“Even for simple services, a service provider can add value by helping customers to define their needs. To be successful, the customer wants to have the right inputs available for making decisions, not overlook any relevant needs, limit the costs of defining needs, and define the needs in a manner that can translate into decisions concerning service options. To ensure that its customers get an optimized treatment plan for their lawn, for example, Scotts LawnService uncover a lawn’s unique challenges through a detailed analysis of soil types, shade and sun exposure, types of weeds and varying levels of grass density.”

Tables and charts also summarize the suggestions well.  Figure 1-2 shows the flow chart for developing a successful service strategy, for example, while Table 7-1 lays out options for service delivery. You do not need to be the scale of IBM to use this methodology.

I thoroughly enjoyed Service Innovation because its concepts allow readers to take actions that can increase customer value and identify the opportunities for results. Service Innovation broadened my view of what I can look for to improve service to my customers.

An Outstanding Service Book You May Not Want to Share

Why, you ask?

It’s that good of an idea generator.

And given the number of small service businesses (they contribute 80 percent of the national GDP, according to Bettencourt), developing new ways to service customers is a worthwhile endeavor. This book flies in the face of those who cry out that customers are important yet never show exactly the way to really deliver.  Service Innovation has the right framework to  execute innovative ways to deliver services. The book quotes strategy guru Michael Porter, “…trade-offs are the essence of strategy. You just want to make the right ones.”  Service Innovation will show the way.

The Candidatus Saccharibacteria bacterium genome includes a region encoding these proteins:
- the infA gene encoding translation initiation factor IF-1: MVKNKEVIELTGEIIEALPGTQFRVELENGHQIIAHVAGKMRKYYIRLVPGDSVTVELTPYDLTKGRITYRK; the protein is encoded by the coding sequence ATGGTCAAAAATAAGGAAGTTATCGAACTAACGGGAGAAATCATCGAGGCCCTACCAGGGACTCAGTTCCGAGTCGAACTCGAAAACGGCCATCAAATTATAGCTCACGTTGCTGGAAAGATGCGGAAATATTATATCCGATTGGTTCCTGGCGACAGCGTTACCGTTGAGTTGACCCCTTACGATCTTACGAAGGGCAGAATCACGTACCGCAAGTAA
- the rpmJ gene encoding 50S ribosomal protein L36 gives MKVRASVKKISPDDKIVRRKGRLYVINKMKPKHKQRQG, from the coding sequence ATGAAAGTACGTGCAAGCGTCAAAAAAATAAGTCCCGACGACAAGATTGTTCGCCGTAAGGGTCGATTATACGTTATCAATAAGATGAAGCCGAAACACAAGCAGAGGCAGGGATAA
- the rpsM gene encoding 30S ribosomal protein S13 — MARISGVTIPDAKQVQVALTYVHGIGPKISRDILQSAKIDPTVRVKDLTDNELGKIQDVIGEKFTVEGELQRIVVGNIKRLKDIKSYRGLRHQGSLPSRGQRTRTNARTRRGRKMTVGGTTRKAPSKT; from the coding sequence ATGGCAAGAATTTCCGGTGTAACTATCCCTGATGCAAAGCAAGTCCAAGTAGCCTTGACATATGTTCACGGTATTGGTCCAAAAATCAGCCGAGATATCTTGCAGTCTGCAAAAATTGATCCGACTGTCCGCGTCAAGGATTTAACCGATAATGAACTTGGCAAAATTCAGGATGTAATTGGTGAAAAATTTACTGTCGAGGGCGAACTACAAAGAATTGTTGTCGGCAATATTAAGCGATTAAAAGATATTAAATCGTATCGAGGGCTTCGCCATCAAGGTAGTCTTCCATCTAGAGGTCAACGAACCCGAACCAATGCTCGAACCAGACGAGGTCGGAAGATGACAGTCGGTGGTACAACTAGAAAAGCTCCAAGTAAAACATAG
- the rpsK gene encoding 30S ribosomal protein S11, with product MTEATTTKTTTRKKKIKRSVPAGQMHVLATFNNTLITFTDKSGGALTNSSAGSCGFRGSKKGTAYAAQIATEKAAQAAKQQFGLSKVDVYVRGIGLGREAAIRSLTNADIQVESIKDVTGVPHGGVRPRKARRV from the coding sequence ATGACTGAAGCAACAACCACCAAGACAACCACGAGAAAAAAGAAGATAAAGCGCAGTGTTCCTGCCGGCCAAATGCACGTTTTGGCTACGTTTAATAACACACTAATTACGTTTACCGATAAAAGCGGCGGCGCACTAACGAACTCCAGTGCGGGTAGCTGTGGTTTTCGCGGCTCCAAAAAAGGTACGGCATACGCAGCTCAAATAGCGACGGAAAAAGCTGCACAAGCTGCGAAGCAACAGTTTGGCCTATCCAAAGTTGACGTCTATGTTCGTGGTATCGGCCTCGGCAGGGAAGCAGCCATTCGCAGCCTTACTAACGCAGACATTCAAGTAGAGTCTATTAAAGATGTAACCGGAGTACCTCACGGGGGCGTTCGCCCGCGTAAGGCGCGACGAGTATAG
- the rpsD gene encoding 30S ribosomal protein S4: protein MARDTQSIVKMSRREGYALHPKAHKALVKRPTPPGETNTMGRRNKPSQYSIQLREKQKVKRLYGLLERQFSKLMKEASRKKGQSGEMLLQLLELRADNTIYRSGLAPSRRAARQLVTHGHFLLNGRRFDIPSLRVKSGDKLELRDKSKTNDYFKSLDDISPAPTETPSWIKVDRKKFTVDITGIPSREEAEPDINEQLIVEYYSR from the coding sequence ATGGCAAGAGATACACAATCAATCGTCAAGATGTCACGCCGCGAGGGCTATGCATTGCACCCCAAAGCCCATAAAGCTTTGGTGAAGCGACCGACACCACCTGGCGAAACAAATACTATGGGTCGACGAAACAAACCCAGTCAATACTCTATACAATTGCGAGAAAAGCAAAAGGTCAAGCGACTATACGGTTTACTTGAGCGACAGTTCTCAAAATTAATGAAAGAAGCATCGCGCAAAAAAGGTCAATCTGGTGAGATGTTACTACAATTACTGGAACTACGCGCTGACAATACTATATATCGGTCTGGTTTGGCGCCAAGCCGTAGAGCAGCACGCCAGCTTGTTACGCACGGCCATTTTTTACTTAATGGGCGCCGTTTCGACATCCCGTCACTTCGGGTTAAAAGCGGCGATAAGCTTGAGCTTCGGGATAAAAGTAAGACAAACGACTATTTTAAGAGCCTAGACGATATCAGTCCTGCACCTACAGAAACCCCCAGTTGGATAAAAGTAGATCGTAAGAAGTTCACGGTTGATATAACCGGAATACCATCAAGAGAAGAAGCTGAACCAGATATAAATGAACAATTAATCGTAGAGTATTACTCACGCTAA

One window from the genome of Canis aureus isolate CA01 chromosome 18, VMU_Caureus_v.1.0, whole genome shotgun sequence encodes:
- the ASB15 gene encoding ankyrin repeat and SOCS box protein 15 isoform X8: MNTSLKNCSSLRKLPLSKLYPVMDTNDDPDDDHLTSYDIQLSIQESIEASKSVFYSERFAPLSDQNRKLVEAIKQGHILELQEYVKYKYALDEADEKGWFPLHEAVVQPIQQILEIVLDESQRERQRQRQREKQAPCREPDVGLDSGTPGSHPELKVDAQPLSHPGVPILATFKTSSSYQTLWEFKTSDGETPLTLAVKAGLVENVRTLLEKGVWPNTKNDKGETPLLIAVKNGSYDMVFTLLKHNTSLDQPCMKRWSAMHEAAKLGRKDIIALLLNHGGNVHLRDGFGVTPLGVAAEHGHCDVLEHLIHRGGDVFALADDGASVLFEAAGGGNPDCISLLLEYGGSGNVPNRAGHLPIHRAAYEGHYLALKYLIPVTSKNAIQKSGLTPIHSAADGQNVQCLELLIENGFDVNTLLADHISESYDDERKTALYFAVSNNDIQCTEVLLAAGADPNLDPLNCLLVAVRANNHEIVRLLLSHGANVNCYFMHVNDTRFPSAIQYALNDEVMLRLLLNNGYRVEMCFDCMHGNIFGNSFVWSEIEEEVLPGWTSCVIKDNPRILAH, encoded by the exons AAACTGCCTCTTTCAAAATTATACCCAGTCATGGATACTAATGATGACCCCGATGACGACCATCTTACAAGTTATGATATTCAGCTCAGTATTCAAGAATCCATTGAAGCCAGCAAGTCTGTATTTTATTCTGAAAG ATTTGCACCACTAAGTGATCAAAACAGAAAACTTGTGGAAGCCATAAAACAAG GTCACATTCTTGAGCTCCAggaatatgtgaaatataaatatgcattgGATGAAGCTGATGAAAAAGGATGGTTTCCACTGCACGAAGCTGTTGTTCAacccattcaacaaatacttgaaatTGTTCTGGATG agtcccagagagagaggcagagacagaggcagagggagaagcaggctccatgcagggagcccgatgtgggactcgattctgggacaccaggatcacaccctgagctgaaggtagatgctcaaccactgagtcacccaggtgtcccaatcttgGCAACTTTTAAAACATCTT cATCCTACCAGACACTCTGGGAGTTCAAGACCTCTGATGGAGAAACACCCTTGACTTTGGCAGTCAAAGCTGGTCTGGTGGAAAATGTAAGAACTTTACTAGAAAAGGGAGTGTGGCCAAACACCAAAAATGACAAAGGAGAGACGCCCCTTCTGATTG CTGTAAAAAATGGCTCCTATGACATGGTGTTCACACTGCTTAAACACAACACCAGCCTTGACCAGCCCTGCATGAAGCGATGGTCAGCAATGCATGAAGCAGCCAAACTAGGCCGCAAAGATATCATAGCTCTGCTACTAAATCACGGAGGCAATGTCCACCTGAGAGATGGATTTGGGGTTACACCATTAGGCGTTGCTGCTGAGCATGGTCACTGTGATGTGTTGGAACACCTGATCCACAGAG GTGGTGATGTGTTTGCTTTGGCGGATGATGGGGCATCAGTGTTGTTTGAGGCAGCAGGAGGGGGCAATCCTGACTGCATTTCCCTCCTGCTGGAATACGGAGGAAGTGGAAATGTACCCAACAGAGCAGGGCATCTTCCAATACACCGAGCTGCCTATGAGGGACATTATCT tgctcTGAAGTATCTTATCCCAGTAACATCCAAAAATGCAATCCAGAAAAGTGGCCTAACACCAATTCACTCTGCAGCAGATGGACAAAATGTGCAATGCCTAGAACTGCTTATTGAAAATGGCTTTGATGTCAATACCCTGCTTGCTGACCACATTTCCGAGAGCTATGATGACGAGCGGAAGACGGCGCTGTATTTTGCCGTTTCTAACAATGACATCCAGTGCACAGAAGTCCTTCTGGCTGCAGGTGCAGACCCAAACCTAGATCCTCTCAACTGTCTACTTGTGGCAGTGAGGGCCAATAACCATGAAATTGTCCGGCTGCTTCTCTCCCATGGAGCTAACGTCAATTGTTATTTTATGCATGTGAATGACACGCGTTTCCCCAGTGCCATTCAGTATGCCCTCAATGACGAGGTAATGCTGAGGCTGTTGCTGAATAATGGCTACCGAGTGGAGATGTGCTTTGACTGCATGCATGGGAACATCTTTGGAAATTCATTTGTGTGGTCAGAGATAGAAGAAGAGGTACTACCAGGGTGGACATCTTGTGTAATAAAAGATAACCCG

10 Comments ▼
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Pierre DeBois - Associate Book Editor


Pierre DeBois Pierre Debois is Associate Book Editor for Small Business Trends. He is the Founder of Zimana, a consultancy providing strategic analysis to small and medium sized businesses that rely on web analytics data. A Gary, Indiana native, Pierre is currently based in Brooklyn. He blogs about marketing, finance, social media, and analytics at Zimana blog.

10 Reactions

  1. It is all about empowering the consumer and helping them meet their needs. Taking what you have learned and offering the consumer a customized product or service. Great article.

  2. Thanks Adam. I hope you get a chance to check out the book and find something that is helpful for your efforts, too.

  3. I also greatly appreciated the book. It was a needed extention to Ulwick’s “What Customers Want” and, being in the service business, it has been a relief to reference something with such strategic relevance.

    I read it cover to cover and wished for a few more user friendly features that I’m sure get passed out in the training classes. It read like a Chilton’s manual without the pictures… a bit dull and deeply technical. So I was left thinking that the job to be done with the book itself missed a few opportunities for “complimentary solutions”. For example, I think this book could have had all the beauty and intuitive relevance of “Business Model Generation”.

    To be frank though I totally agree that this book may not be one you want to share. The methodology is stunningly powerful.

  4. Thanks Lu!

    I am glad you added your insights.